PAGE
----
Daniel and Kawauchi Win Saitama International Marathon

After missing a medal by 3 seconds at August's London World Championships, defending champ Flomena Cheyech Daniel (Kenya) made it two in a row as she won a tight battle against Shitaye Habtegebrel (Bahrain) to win the Saitama International Marathon in 2:28:39.

With the onus on Japanese women Reia Iwada (Dome) and Kaori Yoshida (Team RxL) to break 2:29:00 in order to qualify for Japan's new-format 2020 Olympic trials race, the pair of them did most of the heavy lifting for the first two-thirds of the race. Yoshida led the early kilometers before Iwade took over, and through strong head and tailwinds, over rolling hills and around sharp turns Iwade kept things moving just under target pace, shaking the pack down to just her, Daniel, Habtegebrel and relative unknown Bekelech Daba (Ethiopia) by 15 km.

Little changed up front until after the lead group hit the start of the hilliest 10 km on the course after 25 km. For the first time Iwade slipped to the rear of the pack, and on a …

Ekiden Weekend Roundup

Ekiden season is in full swing, and across the country it was another busy weekend. Although there were four major ekidens nationwide, the best action came as runners from high school to the pros tuned up for the string of national championship ekiden races stretching from the end of this month to mid-January. At Kanagawa's Nittai University Time Trials meet, two-time steeplechase junior world champion Jonathan Ndiku (Hitachi Butsuryu) pipped 5000 m junior world championships bronze medalist William Malel (Honda) at the line in the 10000 m A-heat, winning in 27:22.73 to Malel's 27:22.79. Four other Kenyans including Ndiku's junior teammate Richard Kimunyan broke 28 minutes as their coaches eye who to run at the Jan. 1 New Year Ekiden.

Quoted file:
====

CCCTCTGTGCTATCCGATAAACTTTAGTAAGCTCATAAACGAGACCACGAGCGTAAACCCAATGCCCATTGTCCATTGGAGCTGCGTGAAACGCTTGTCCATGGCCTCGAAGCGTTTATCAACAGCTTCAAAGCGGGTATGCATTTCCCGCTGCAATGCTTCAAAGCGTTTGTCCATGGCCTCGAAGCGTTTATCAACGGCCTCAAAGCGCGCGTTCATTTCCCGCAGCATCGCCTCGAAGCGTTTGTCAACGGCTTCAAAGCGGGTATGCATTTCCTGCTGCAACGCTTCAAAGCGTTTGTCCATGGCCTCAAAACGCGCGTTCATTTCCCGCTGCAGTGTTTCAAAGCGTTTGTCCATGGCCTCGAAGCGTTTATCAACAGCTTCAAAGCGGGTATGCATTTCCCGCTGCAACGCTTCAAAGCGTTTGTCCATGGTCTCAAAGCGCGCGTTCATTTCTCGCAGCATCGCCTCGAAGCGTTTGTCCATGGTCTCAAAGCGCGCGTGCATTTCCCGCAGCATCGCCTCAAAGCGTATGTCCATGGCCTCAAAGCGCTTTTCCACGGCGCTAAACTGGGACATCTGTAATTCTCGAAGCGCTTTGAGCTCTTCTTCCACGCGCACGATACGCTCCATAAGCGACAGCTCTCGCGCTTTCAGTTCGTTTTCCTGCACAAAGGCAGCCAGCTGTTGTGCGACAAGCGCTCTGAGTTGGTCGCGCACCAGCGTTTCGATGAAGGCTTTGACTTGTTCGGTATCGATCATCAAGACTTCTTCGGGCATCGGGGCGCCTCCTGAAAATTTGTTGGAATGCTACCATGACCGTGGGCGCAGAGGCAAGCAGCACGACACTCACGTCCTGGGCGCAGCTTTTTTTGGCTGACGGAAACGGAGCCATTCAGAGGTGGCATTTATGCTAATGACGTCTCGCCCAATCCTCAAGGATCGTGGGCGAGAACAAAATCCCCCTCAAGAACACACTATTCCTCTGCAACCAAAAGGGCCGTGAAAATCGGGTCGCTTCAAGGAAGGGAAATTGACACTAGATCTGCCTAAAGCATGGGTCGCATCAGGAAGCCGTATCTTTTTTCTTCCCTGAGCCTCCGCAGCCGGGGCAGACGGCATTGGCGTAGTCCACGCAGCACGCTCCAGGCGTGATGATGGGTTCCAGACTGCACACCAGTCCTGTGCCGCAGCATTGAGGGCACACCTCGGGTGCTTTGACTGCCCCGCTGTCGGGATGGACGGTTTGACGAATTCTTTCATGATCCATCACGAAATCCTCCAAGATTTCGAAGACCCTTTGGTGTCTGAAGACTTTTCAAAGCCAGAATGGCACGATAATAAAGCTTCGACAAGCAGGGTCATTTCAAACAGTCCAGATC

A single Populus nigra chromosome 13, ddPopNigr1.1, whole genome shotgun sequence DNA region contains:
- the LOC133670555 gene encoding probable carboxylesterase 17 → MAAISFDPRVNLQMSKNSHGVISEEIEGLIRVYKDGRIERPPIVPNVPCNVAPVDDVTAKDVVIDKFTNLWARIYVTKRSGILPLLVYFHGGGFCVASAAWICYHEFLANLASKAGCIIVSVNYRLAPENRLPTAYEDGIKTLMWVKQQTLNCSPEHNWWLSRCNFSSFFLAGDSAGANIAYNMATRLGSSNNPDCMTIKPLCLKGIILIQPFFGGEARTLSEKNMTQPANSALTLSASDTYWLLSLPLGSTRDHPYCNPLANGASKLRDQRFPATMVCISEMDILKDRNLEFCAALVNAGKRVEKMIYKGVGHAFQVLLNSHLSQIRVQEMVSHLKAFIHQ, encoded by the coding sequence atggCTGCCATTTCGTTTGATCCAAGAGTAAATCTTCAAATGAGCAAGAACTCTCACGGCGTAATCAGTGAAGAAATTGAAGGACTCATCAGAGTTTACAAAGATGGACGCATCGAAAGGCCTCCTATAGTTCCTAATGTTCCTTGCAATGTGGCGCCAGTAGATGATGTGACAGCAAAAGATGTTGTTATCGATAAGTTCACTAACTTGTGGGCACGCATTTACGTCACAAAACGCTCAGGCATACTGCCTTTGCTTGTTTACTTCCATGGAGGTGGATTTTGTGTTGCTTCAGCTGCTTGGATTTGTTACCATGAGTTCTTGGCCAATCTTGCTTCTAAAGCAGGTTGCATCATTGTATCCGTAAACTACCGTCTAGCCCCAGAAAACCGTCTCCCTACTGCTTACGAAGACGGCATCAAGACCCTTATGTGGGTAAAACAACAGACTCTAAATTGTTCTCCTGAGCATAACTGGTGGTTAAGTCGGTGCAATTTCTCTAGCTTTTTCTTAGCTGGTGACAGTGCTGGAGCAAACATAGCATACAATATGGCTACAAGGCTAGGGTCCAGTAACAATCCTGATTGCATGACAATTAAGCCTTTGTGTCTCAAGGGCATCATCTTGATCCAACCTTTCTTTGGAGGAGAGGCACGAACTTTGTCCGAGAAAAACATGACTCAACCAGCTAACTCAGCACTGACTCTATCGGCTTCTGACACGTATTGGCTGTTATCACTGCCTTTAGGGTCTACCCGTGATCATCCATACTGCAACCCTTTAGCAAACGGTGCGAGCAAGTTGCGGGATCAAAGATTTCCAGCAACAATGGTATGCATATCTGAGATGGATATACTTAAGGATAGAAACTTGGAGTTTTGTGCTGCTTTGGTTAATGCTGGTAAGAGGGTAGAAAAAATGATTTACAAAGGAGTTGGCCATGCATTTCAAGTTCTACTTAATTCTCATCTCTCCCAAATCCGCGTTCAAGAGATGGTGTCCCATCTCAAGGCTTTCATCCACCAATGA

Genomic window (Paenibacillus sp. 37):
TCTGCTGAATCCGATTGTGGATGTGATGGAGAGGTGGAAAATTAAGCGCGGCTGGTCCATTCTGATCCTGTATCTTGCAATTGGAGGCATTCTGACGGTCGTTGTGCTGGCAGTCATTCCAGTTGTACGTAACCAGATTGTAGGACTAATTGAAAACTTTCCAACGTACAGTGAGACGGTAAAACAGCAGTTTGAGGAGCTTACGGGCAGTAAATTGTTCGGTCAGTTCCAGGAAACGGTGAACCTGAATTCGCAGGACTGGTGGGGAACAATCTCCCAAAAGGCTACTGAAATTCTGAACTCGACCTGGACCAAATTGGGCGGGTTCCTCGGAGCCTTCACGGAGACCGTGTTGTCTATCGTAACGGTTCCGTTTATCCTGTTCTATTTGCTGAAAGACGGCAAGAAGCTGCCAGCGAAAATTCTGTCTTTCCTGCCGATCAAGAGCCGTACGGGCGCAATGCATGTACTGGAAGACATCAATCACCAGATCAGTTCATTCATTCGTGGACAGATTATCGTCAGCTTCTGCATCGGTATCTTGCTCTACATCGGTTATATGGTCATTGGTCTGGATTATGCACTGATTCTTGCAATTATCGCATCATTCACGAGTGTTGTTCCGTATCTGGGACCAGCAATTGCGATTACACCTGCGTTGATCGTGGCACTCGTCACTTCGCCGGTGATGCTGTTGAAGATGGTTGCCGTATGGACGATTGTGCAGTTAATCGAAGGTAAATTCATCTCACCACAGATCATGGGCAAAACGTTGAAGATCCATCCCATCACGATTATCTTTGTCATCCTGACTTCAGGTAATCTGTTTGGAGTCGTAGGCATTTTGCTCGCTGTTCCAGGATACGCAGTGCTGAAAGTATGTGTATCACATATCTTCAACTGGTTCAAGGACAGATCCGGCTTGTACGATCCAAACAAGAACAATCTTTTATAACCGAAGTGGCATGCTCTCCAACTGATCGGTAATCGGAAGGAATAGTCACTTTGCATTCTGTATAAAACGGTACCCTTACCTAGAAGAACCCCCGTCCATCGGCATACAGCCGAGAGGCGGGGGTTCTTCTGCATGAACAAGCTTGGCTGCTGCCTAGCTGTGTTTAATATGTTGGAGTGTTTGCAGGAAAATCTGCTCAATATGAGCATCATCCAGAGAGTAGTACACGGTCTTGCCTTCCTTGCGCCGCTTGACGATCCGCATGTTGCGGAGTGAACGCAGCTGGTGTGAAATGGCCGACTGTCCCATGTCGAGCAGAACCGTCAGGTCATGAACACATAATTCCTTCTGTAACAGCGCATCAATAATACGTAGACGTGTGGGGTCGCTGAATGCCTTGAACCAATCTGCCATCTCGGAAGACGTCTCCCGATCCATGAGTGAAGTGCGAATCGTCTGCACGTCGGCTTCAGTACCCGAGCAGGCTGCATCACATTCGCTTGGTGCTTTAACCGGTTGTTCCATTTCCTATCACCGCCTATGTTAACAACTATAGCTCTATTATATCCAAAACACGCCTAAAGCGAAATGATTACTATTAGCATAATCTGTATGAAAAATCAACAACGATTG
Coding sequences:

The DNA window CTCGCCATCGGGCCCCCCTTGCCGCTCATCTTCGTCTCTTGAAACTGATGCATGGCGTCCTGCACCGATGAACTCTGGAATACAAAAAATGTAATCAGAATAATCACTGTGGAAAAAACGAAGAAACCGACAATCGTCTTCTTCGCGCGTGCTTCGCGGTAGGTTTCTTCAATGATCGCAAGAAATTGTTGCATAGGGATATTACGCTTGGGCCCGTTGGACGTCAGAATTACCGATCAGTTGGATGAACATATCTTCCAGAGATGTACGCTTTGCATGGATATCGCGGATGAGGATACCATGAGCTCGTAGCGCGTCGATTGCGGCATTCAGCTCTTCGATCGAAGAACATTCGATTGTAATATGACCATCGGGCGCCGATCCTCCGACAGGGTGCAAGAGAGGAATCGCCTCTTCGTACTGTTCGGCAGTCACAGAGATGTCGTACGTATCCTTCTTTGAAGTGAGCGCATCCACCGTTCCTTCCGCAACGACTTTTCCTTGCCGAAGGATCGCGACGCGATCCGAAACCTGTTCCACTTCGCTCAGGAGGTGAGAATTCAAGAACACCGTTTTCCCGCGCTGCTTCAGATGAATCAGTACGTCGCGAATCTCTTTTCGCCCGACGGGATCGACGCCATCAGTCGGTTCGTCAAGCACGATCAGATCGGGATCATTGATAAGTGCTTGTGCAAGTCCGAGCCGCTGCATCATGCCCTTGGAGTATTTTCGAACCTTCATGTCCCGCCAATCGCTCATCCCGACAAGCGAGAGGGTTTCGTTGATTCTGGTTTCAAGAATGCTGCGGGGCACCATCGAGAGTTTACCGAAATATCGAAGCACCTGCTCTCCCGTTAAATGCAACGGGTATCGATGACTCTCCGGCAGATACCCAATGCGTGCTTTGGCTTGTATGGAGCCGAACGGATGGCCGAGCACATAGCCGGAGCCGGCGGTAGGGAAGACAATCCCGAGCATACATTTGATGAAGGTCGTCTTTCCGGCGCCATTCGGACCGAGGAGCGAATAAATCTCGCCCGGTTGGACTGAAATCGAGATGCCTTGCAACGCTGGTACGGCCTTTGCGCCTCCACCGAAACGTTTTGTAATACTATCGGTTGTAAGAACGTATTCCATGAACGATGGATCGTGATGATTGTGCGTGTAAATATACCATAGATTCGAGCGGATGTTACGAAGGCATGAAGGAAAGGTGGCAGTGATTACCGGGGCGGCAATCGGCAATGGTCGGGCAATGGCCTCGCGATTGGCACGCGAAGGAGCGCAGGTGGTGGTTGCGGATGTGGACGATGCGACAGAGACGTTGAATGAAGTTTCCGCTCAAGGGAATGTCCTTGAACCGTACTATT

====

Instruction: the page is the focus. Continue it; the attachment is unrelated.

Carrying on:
Evans Yego of the tiny Sunbelx supermarket team won the more conservative 5000 m A-heat in 13:48.04, a race most notable for high schoolers Luka Musembi (Sendai Ikuei H.S.), Masato Suzuki (Suijo H.S.) and Reito Hanzawa (Gakuho Ishikawa H.S.) …

Breaking Down the Best-Ever Japanese Marathon Times By Country

Japanese marathoners these days have the reputation of rarely racing abroad, and of rarely racing well when they do. Back in the day that wasn't true; Japanese marathoners have won all the World Marathon Majors-to-be except New York, and two of the three Japanese men to have run 2:06 and all three women to have run 2:19 did it outside Japan. Whatever the extent to which things did turn inward along the way, the last few years have seen an uptick in Japanese runners going farther afield and running better there than any others before them.

The lists above and below show the fastest times run by Japanese athletes in different countries to 2:20:00 for men and 2:45:00 for women. Japanese men have run sub-2:20 marathons in 37 countries around the world including Japan, with Japanese women having cleared 2:45 in 33 countries including at home. Breaking it down by IAAF label times, more Japanese men have run label standard times abroad, but women have typically performed at a higher label…